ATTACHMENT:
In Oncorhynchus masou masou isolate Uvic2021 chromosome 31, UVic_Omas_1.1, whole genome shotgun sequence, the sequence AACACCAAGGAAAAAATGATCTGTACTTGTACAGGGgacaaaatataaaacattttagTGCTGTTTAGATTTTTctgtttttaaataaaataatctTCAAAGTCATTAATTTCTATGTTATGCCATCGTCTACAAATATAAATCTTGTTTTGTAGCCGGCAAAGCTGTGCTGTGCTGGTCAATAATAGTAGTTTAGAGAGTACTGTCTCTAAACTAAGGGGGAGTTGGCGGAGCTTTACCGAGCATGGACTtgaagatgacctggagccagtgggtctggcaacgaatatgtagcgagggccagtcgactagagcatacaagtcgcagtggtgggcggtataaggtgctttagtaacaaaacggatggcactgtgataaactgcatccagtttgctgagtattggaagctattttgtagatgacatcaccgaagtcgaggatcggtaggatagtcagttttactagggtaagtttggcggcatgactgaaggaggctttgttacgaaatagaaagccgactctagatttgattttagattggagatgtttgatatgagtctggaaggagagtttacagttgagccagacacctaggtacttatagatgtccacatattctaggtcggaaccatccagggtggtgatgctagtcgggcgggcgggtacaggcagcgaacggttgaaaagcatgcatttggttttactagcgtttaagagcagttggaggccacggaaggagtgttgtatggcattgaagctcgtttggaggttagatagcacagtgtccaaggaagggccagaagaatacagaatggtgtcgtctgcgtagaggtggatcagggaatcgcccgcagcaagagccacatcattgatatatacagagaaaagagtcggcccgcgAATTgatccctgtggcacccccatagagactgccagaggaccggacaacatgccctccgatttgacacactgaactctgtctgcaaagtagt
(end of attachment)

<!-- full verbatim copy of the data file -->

In Oncorhynchus masou masou isolate Uvic2021 chromosome 31, UVic_Omas_1.1, whole genome shotgun sequence, the sequence AACACCAAGGAAAAAATGATCTGTACTTGTACAGGGgacaaaatataaaacattttagTGCTGTTTAGATTTTTctgtttttaaataaaataatctTCAAAGTCATTAATTTCTATGTTATGCCATCGTCTACAAATATAAATCTTGTTTTGTAGCCGGCAAAGCTGTGCTGTGCTGGTCAATAATAGTAGTTTAGAGAGTACTGTCTCTAAACTAAGGGGGAGTTGGCGGAGCTTTACCGAGCATGGACTtgaagatgacctggagccagtgggtctggcaacgaatatgtagcgagggccagtcgactagagcatacaagtcgcagtggtgggcggtataaggtgctttagtaacaaaacggatggcactgtgataaactgcatccagtttgctgagtattggaagctattttgtagatgacatcaccgaagtcgaggatcggtaggatagtcagttttactagggtaagtttggcggcatgactgaaggaggctttgttacgaaatagaaagccgactctagatttgattttagattggagatgtttgatatgagtctggaaggagagtttacagttgagccagacacctaggtacttatagatgtccacatattctaggtcggaaccatccagggtggtgatgctagtcgggcgggcgggtacaggcagcgaacggttgaaaagcatgcatttggttttactagcgtttaagagcagttggaggccacggaaggagtgttgtatggcattgaagctcgtttggaggttagatagcacagtgtccaaggaagggccagaagaatacagaatggtgtcgtctgcgtagaggtggatcagggaatcgcccgcagcaagagccacatcattgatatatacagagaaaagagtcggcccgcgAATTgatccctgtggcacccccatagagactgccagaggaccggacaacatgccctccgatttgacacactgaactctgtctgcaaagtagt